Getting In Her Shoes
I remember that when I saw the preview for In Her Shoes, I immediately assumed that it was the type of cookie-cutter movie that Id seen before, which contrasts the older, responsible sister, with the beautiful younger screw-up. And, in terms of plot, thats basically what this movie does.
But wait, stick with me. This movie actually takes the cutter and makes one hell of a cookie. Theres something about the way this movie unfolds that makes it a film you dont want to miss. The elder sister especially, Rose (Toni Collette), appeals to a wide audience. While a successful lawyer, she has self-esteem issues and a personal life that leaves something to be desired both of which make her very easy to relate to.
For instance, in the very beginning of the movie, she has a man in bed next to her and, because this sort of thing so rarely happens to her, she wants proof. So what does she do? Sneaking her digital camera out of her dresser drawer, she takes of picture of the sleeping guy. Unfortunately the phone rings just as shes doing so and she only captures a tiny corner of his face to show her friend, but its the thought that counts. And the thought is funny, a little sad, proud, a bit scientific and yet kind of cute. And thats Rose – shes the type of person that youd not only want to be friends with, but with whom you probably already are.
And then theres Maggie (Cameron Diaz) who, alternatively, has a booming personal life, in terms of sex and getting men to pay for her, but no job and no future. Shes still living at home with her father until her stepmother throws her out at the beginning of the film. Initially, Maggie reminded me of the type of person who peaked in high school and is still stuck in the mindset of a 17-year-old. In fact, the movie starts with her at her 10 year high school reunion, drunk and going at it with some guy in a bathroom stall. So yes, shes a brat, and yes, shes annoying but thats part of what makes her fairly realistic. The writers do a pretty good job of not making her exactly like the stereotyped younger sister. She is not the fun one that everybody loves. Plus, she has self-esteem issues as well, only they concern her intelligence and not her appearance.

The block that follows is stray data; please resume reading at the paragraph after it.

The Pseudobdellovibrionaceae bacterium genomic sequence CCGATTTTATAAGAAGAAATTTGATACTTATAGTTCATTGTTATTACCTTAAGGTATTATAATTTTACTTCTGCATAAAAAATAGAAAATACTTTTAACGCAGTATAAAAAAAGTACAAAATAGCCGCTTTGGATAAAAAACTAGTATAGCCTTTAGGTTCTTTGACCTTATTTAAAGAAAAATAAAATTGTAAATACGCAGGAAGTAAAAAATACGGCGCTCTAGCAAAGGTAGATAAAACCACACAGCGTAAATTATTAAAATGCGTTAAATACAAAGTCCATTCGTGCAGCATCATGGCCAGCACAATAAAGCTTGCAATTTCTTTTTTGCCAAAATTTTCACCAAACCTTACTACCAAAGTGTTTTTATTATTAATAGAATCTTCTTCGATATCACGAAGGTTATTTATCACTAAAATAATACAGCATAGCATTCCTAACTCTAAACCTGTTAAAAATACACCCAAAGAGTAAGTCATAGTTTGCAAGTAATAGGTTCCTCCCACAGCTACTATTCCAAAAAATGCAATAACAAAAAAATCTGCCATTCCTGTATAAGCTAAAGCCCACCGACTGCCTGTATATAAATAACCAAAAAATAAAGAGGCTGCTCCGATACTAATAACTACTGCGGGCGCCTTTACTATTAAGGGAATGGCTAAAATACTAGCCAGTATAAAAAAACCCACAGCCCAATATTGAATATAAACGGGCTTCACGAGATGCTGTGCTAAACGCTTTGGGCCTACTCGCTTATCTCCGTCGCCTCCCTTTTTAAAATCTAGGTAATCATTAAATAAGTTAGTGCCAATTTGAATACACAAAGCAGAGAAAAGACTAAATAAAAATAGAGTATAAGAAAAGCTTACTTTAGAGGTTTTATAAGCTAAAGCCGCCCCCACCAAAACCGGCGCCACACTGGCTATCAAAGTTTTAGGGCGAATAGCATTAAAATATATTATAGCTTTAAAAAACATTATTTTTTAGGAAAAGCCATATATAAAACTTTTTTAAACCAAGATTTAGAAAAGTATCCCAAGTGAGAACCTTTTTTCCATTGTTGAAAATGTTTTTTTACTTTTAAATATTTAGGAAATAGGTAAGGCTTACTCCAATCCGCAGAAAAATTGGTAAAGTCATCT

The movie does not try to hide the fact that Maggie acts like a child or let her off the hook for it because shes pretty. When she discovers her long lost grandmother in Florida and decides to leech off of her because she has nowhere else to go, everyone in the old folks community knows exactly what type of person Maggie is. Her grandmother knows that she steals, and at one point flat-out tells her to grow up. To Maggies credit, she actually blossoms and becomes a better version of herself with the help of grandma and the other retirees. However, while Maggie learns how to be more like her older sister and Rose, in turn, lets loose and becomes more carefree, they do not make complete 180s;
they are still the same old Maggie and Rose, only more confident because theyve come into their own.
But what about the shoes? Perhaps you think theyre Maggies, as they are stylish and fun, but no. Its Roses closet that is full of gorgeous, expensive shoes. At one interesting point in the movie, Maggie asks Rose why she has all of these shoes that she never wears, saying that the shoes have no purpose, which makes sense. Rose responds that the shoes do something for her – that whenever she needs to do something for herself, she buys the shoes, because unlike clothes they always fit and always look good. Who cant relate to that idea?
And thats basically the point of this movie you can relate to one or possibly both of the sisters, especially if you have a sister yourself. Its a good, charming, witty movie, with the added bonus of a few nice references to Jews that feel like a Brandeis in-joke. But if you dont believe me, read the glowing The New York Times review and then go see this movie.